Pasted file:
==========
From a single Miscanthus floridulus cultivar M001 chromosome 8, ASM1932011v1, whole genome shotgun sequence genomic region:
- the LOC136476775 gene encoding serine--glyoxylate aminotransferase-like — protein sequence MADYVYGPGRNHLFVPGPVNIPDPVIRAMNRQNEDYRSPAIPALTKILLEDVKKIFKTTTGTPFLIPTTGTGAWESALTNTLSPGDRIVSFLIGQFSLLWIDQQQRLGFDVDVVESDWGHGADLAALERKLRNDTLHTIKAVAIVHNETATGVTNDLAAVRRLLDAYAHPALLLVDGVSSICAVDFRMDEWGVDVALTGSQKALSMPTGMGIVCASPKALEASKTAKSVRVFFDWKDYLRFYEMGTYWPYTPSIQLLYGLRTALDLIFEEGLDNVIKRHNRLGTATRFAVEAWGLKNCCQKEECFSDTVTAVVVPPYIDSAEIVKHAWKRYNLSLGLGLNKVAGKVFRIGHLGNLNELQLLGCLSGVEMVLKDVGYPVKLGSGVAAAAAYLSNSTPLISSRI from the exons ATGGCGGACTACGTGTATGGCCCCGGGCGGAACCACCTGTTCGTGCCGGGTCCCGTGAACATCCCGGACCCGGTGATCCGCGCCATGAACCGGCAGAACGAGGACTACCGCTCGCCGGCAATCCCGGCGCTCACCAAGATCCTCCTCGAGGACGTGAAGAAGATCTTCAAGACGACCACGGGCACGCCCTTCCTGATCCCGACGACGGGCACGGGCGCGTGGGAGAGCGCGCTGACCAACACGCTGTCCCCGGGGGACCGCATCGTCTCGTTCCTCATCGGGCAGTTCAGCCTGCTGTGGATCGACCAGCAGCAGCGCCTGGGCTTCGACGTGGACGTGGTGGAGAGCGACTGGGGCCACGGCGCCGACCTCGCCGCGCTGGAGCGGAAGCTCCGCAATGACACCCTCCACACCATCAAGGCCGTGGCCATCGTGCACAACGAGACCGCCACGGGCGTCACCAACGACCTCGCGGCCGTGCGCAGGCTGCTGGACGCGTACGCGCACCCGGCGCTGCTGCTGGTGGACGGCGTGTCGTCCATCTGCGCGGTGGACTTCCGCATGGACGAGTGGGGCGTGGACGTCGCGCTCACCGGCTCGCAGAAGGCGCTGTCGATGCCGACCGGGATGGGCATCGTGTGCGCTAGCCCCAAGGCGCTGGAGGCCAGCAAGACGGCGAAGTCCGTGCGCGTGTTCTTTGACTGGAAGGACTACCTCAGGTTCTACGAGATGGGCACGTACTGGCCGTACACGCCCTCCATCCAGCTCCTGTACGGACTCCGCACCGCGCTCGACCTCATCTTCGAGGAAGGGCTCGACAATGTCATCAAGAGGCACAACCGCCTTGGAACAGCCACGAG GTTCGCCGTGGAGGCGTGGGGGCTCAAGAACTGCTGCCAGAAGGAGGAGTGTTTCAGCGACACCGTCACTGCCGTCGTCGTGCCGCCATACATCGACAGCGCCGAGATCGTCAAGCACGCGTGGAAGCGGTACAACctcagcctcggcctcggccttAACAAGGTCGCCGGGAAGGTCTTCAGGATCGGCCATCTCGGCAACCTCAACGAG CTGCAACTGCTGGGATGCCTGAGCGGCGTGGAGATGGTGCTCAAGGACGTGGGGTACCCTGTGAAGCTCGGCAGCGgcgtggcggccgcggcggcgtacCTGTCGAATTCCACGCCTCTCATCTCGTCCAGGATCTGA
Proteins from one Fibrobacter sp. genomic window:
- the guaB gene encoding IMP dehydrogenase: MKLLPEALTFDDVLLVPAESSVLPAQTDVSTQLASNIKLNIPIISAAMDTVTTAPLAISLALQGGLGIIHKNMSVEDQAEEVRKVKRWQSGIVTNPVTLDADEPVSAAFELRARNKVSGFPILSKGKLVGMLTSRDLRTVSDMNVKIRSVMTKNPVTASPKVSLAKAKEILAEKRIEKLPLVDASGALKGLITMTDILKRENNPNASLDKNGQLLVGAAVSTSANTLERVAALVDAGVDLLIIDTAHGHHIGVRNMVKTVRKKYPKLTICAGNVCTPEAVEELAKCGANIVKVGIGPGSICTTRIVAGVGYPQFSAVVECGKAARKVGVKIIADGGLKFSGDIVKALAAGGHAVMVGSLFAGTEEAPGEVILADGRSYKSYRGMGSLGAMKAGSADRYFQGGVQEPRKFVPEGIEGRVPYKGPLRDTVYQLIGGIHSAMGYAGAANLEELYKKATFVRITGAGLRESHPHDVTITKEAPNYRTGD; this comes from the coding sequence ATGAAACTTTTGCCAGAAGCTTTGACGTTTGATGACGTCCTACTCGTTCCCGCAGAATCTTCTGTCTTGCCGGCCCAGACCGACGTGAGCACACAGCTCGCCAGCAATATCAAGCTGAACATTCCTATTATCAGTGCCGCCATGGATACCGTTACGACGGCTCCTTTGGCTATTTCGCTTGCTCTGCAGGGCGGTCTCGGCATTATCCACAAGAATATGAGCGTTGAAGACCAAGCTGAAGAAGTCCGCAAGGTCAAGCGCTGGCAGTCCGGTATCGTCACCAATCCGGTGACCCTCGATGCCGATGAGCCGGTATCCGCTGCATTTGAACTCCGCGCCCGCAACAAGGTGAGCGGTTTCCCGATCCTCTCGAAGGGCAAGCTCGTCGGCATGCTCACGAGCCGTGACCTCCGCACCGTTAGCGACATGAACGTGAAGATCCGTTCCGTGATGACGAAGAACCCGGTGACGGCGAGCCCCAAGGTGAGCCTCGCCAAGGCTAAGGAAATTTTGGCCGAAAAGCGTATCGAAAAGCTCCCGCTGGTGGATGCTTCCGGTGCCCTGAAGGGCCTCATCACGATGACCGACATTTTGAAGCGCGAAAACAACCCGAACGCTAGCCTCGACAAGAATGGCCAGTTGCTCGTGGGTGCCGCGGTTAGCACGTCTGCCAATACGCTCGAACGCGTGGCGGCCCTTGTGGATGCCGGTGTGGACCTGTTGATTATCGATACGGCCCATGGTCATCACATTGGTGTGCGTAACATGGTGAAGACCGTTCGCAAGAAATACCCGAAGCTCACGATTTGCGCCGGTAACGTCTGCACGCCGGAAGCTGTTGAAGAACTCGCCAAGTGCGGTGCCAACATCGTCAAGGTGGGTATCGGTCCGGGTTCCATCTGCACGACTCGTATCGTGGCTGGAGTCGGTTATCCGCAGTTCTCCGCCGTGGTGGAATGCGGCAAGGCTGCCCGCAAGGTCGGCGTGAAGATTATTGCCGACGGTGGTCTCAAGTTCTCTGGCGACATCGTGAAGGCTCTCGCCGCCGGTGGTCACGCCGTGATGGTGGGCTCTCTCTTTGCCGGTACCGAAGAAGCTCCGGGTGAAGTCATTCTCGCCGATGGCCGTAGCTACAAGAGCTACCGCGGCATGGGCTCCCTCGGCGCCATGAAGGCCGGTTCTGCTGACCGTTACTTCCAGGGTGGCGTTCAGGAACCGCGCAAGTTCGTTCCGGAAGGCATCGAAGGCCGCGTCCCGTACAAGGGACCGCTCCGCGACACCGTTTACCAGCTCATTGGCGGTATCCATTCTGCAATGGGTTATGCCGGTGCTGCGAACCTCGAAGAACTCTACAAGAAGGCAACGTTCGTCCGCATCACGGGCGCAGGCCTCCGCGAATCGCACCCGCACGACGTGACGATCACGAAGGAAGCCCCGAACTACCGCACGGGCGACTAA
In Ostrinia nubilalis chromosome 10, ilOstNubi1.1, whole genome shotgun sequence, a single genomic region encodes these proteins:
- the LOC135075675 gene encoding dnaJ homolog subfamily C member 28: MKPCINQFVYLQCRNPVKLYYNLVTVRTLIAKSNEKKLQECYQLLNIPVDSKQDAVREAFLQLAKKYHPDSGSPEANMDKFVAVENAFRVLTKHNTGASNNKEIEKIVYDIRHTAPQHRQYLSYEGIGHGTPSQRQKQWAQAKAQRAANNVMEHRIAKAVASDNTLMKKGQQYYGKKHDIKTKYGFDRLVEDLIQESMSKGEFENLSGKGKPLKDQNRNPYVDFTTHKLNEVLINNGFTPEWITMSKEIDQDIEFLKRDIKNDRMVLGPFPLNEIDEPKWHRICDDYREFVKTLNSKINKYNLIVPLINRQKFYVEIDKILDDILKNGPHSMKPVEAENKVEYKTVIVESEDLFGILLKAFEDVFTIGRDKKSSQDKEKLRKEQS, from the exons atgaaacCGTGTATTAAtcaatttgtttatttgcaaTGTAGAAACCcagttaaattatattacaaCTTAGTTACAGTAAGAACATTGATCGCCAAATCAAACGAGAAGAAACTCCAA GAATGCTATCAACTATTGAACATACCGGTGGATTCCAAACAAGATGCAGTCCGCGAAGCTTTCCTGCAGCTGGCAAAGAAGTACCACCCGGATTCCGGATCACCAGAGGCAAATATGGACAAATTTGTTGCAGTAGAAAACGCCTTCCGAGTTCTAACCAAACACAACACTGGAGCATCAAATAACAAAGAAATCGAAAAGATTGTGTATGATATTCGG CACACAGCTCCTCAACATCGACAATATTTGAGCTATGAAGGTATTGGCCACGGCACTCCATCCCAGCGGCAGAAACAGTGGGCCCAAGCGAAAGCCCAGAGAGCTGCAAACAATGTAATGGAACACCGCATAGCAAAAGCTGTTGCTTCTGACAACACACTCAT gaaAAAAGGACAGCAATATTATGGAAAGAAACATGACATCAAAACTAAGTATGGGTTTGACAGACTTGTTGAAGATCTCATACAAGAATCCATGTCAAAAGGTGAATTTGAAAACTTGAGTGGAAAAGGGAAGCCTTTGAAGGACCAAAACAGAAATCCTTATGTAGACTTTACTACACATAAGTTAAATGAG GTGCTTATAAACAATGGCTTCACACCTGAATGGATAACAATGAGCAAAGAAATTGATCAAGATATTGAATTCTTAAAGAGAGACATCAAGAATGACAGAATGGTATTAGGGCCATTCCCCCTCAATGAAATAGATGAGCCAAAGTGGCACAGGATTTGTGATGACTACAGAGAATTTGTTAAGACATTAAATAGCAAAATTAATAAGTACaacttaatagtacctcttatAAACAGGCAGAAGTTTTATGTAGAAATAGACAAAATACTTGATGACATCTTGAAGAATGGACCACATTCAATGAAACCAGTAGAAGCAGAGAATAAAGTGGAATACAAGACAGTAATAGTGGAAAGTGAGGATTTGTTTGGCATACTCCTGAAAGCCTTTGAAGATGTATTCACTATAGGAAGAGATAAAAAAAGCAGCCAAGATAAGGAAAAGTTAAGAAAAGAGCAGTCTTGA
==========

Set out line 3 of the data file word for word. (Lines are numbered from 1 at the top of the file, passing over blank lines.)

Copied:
Proteins from one Fibrobacter sp. genomic window: